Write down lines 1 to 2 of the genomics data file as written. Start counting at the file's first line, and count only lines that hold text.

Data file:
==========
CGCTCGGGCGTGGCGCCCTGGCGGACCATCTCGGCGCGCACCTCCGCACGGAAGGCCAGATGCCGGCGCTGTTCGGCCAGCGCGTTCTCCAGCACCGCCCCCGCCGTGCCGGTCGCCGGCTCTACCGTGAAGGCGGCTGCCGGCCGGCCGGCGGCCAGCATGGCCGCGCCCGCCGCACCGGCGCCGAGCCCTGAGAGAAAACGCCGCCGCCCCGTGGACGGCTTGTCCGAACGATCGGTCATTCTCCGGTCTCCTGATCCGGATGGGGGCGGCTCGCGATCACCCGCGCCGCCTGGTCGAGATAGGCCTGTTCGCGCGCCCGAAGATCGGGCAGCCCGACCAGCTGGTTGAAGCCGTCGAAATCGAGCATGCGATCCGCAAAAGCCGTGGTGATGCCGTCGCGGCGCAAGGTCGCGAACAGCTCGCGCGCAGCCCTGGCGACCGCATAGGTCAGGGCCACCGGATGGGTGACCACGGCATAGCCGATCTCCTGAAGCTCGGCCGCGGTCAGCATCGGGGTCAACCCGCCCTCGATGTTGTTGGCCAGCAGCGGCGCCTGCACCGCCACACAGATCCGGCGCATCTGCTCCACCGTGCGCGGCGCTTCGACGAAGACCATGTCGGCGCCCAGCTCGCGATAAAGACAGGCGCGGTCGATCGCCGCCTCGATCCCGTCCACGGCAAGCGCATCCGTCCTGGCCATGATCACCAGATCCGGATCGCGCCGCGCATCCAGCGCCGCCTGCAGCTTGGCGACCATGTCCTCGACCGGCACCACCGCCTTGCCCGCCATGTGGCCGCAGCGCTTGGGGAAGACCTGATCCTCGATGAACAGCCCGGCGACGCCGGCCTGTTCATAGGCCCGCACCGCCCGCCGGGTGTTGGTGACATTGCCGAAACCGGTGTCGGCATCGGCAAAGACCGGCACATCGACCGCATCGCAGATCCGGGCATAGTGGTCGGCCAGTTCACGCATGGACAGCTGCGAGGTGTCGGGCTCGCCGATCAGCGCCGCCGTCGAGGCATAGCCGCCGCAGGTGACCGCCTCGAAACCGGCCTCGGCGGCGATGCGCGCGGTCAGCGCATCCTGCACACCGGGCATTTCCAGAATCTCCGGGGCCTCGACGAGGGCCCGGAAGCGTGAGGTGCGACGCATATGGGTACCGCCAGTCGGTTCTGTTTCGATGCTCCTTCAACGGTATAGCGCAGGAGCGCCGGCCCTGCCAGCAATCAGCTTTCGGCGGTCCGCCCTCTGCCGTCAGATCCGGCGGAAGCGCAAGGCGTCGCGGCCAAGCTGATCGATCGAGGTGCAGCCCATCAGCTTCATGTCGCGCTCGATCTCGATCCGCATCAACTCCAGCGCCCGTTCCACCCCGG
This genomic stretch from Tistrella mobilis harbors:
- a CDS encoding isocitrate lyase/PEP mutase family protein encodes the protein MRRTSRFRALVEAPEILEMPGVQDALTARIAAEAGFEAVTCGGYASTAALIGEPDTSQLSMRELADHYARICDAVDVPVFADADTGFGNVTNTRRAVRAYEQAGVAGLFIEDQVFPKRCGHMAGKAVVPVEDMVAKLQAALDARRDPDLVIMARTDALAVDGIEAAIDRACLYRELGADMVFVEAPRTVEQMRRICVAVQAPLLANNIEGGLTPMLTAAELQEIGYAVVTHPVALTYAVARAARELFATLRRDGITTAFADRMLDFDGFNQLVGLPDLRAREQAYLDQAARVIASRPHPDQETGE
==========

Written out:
CGCTCGGGCGTGGCGCCCTGGCGGACCATCTCGGCGCGCACCTCCGCACGGAAGGCCAGATGCCGGCGCTGTTCGGCCAGCGCGTTCTCCAGCACCGCCCCCGCCGTGCCGGTCGCCGGCTCTACCGTGAAGGCGGCTGCCGGCCGGCCGGCGGCCAGCATGGCCGCGCCCGCCGCACCGGCGCCGAGCCCTGAGAGAAAACGCCGCCGCCCCGTGGACGGCTTGTCCGAACGATCGGTCATTCTCCGGTCTCCTGATCCGGATGGGGGCGGCTCGCGATCACCCGCGCCGCCTGGTCGAGATAGGCCTGTTCGCGCGCCCGAAGATCGGGCAGCCCGACCAGCTGGTTGAAGCCGTCGAAATCGAGCATGCGATCCGCAAAAGCCGTGGTGATGCCGTCGCGGCGCAAGGTCGCGAACAGCTCGCGCGCAGCCCTGGCGACCGCATAGGTCAGGGCCACCGGATGGGTGACCACGGCATAGCCGATCTCCTGAAGCTCGGCCGCGGTCAGCATCGGGGTCAACCCGCCCTCGATGTTGTTGGCCAGCAGCGGCGCCTGCACCGCCACACAGATCCGGCGCATCTGCTCCACCGTGCGCGGCGCTTCGACGAAGACCATGTCGGCGCCCAGCTCGCGATAAAGACAGGCGCGGTCGATCGCCGCCTCGATCCCGTCCACGGCAAGCGCATCCGTCCTGGCCATGATCACCAGATCCGGATCGCGCCGCGCATCCAGCGCCGCCTGCAGCTTGGCGACCATGTCCTCGACCGGCACCACCGCCTTGCCCGCCATGTGGCCGCAGCGCTTGGGGAAGACCTGATCCTCGATGAACAGCCCGGCGACGCCGGCCTGTTCATAGGCCCGCACCGCCCGCCGGGTGTTGGTGACATTGCCGAAACCGGTGTCGGCATCGGCAAAGACCGGCACATCGACCGCATCGCAGATCCGGGCATAGTGGTCGGCCAGTTCACGCATGGACAGCTGCGAGGTGTCGGGCTCGCCGATCAGCGCCGCCGTCGAGGCATAGCCGCCGCAGGTGACCGCCTCGAAACCGGCCTCGGCGGCGATGCGCGCGGTCAGCGCATCCTGCACACCGGGCATTTCCAGAATCTCCGGGGCCTCGACGAGGGCCCGGAAGCGTGAGGTGCGACGCATATGGGTACCGCCAGTCGGTTCTGTTTCGATGCTCCTTCAACGGTATAGCGCAGGAGCGCCGGCCCTGCCAGCAATCAGCTTTCGGCGGTCCGCCCTCTGCCGTCAGATCCGGCGGAAGCGCAAGGCGTCGCGGCCAAGCTGATCGATCGAGGTGCAGCCCATCAGCTTCATGTCGCGCTCGATCTCGATCCGCATCAACTCCAGCGCCCGTTCCACCCCGG
This genomic stretch from Tistrella mobilis harbors: